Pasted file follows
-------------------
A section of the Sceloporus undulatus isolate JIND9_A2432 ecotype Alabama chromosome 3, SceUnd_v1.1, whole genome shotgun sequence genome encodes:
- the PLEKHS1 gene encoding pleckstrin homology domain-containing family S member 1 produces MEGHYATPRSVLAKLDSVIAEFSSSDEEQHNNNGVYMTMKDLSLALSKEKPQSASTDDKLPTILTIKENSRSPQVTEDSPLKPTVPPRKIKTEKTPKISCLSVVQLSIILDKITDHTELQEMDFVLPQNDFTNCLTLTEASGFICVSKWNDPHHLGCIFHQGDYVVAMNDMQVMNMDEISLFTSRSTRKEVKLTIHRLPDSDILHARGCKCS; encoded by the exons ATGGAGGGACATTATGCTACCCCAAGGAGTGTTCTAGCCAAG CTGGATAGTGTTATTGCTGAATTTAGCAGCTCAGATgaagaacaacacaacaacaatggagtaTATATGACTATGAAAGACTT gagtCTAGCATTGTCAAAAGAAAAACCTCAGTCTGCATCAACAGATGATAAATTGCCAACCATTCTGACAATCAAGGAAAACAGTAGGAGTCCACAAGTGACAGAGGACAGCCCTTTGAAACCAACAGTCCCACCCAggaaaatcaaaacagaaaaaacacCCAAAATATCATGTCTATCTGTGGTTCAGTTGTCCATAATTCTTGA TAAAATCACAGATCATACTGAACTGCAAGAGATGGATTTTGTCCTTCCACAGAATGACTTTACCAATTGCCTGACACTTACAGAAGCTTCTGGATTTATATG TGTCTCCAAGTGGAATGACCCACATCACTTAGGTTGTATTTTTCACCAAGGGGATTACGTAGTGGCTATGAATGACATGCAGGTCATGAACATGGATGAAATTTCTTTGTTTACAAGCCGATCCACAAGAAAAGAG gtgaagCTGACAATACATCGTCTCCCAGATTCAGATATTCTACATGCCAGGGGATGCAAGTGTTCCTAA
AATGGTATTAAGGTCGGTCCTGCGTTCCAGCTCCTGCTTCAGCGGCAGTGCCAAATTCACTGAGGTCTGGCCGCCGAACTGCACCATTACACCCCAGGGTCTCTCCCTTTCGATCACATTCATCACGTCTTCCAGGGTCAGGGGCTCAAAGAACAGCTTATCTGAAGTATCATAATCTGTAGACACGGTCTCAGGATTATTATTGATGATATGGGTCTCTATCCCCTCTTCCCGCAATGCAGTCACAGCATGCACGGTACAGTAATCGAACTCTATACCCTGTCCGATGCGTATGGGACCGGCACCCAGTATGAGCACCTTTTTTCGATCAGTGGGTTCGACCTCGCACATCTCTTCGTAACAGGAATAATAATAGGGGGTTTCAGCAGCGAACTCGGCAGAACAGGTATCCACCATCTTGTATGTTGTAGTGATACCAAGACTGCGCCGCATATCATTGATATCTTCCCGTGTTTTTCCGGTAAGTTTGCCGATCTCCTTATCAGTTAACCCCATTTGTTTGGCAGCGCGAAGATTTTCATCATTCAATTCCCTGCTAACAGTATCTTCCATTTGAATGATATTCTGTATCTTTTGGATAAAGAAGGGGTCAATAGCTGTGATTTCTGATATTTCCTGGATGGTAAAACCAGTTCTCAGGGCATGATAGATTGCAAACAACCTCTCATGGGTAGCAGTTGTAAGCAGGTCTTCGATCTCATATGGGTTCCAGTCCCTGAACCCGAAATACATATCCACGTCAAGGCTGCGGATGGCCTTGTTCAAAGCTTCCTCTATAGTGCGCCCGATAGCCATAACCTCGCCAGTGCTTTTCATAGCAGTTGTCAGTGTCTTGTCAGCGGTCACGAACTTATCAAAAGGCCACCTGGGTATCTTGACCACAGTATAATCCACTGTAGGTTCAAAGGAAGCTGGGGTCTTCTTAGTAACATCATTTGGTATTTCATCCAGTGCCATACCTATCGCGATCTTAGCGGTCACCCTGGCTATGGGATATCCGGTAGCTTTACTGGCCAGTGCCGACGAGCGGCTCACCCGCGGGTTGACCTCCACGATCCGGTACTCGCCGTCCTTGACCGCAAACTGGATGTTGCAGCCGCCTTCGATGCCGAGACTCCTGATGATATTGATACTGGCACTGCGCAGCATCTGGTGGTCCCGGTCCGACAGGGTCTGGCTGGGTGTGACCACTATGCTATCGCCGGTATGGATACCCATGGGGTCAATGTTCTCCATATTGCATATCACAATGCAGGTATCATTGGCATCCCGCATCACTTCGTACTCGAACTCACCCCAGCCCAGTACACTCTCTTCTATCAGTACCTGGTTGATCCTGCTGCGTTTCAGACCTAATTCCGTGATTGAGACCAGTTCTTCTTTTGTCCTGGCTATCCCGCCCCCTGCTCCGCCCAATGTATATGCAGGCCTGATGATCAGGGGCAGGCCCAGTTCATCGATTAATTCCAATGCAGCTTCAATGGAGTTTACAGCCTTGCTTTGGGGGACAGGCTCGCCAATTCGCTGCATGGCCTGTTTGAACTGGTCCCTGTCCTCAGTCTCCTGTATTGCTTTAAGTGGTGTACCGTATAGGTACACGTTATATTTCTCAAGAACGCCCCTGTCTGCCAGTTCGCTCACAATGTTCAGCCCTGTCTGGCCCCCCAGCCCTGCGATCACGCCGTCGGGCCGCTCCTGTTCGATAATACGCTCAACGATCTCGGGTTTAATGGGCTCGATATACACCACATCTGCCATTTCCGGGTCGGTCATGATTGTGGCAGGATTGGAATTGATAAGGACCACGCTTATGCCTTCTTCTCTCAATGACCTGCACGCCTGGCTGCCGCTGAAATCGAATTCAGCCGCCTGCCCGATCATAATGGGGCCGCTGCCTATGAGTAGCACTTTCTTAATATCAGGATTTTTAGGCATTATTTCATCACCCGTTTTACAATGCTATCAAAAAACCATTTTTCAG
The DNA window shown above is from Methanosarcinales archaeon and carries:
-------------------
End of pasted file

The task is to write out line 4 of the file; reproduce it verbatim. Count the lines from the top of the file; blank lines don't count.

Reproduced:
The DNA window shown above is from Methanosarcinales archaeon and carries: